Historic Tanilba House undergoing restoration as new owners lodge DA to formally allow functions

RESTORATION: Tanilba House's new owners Glenn Short and Deidre Hall on the verandah of the state heritage listed property located in Creswell Crescent, Tanilba Bay. Pictures: Ellie-Marie Watts
RESTORATION: Tanilba House's new owners Glenn Short and Deidre Hall on the verandah of the state heritage listed property located in Creswell Crescent, Tanilba Bay. Pictures: Ellie-Marie Watts

The restoration of the 180-year-old Tanilba House to its former glory has become a labour of love for its new owners, Glenn Short and Deidre Hall.

The couple, who recently exchanged their marriage vows on the sprawling 1.2-hectare property situated at the top of Tanilba Bay’s Creswell Crescent, has spent in excess of $100,000 on material alone since purchasing the historic home last March.

The current version of Tanilba House was built with convict labour in 1837 by British Naval admiral William Caswell, is believed to be the oldest in Port Stephens and has a state heritage listing which the owners are keen to respect and protect.

The couple, who are living in the stone-clad residence, have lodged a development application (DA) with Port Stephens Council to formally use the dwelling for functions.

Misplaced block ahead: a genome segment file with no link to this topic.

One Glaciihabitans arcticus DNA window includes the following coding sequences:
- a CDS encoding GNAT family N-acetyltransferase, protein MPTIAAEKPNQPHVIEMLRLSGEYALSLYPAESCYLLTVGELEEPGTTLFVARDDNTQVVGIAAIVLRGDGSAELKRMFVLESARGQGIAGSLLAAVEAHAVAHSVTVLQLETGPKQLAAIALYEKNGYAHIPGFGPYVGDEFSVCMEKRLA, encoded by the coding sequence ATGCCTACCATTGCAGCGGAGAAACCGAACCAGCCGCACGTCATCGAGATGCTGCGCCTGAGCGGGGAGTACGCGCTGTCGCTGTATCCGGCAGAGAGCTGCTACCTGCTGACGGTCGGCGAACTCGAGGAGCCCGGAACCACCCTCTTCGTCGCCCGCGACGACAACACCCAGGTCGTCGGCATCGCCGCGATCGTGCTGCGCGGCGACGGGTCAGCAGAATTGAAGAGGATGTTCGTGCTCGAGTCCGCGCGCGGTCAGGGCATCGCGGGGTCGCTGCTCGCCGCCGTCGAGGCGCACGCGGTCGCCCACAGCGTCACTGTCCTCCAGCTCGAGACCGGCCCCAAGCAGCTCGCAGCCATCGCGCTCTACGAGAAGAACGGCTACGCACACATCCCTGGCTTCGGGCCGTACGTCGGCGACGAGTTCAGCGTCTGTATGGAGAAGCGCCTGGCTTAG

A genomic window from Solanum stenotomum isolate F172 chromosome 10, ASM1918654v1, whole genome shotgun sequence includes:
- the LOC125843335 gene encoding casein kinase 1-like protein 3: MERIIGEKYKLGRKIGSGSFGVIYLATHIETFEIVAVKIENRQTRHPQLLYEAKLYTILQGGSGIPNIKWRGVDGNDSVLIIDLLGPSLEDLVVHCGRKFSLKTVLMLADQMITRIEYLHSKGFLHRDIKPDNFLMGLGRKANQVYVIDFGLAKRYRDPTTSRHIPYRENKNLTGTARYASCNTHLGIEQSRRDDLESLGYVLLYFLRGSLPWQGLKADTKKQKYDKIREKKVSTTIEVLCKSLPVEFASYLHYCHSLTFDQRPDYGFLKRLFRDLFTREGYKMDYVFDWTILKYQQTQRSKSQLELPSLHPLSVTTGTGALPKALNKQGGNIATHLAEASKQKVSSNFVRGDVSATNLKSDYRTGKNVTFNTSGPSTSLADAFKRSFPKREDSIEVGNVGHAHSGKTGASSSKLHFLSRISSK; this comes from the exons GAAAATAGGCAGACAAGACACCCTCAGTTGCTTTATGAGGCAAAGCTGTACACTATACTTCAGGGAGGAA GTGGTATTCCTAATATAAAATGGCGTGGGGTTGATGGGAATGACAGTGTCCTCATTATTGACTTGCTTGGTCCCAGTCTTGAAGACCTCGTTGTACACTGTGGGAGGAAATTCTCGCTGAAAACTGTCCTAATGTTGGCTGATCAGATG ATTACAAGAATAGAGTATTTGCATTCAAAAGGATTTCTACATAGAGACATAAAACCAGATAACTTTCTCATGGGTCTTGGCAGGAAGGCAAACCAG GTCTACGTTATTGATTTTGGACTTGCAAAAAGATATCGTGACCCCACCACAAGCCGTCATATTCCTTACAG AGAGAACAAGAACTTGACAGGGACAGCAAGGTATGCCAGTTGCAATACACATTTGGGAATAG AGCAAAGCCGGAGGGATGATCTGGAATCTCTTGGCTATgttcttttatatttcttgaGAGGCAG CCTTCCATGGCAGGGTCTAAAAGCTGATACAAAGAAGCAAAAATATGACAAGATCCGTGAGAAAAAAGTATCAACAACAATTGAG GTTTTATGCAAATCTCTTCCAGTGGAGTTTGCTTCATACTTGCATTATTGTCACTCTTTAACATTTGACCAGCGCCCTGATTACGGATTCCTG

“Weddings and functions have been taking place here for some time so we wanted to formalise this and give the public the chance to enjoy this magnificently built home and its magnificent flora,” Mr Short said.

“Since purchasing the property we have spent the majority of our time, energy and money on painstakingly restoring the home to its original condition. This has even included painting the interior walls in 1830s’ colour scheme.”

Mr Short said they have about 99 per cent support from the neighbouring community, and any concerns about car parking had been addressed in the DA and that all existing trees, including a near-200 year-old olive and 150-year-old mulberry tree, would be retained.

Tanilba House's new owners Deidre Hall and Glenn Short.

Tanilba House's new owners Deidre Hall and Glenn Short.

A retired robotics engineer, Mr Short said he has had immense joy putting in the long hours to meticulously restore the home’s interior – featuring four bedrooms, kitchen, cellar and maid’s and governor’s quarters – in an effort to revive its historical significance. 

Detached from the house among the century old flora are a fisherman’s quarters and jail. At one time it had its own vineyard.

“A lot of the furniture is Australian cedar and I have tried to match the colour scheme to that of its original era.”

Mr Short said that he has learned a lot about the property’s previous owners, the Hallorans and Helen Taylor, whose family purchased the property in the 1970s. Ms Taylor, who regularly conducted open days, as well as weddings and birthdays, died in 2015.

“From my understanding it was Helen’s family who saved the home from demolition and in fact Tanilba House was one of the very first to be listed as state heritage significant,” he said.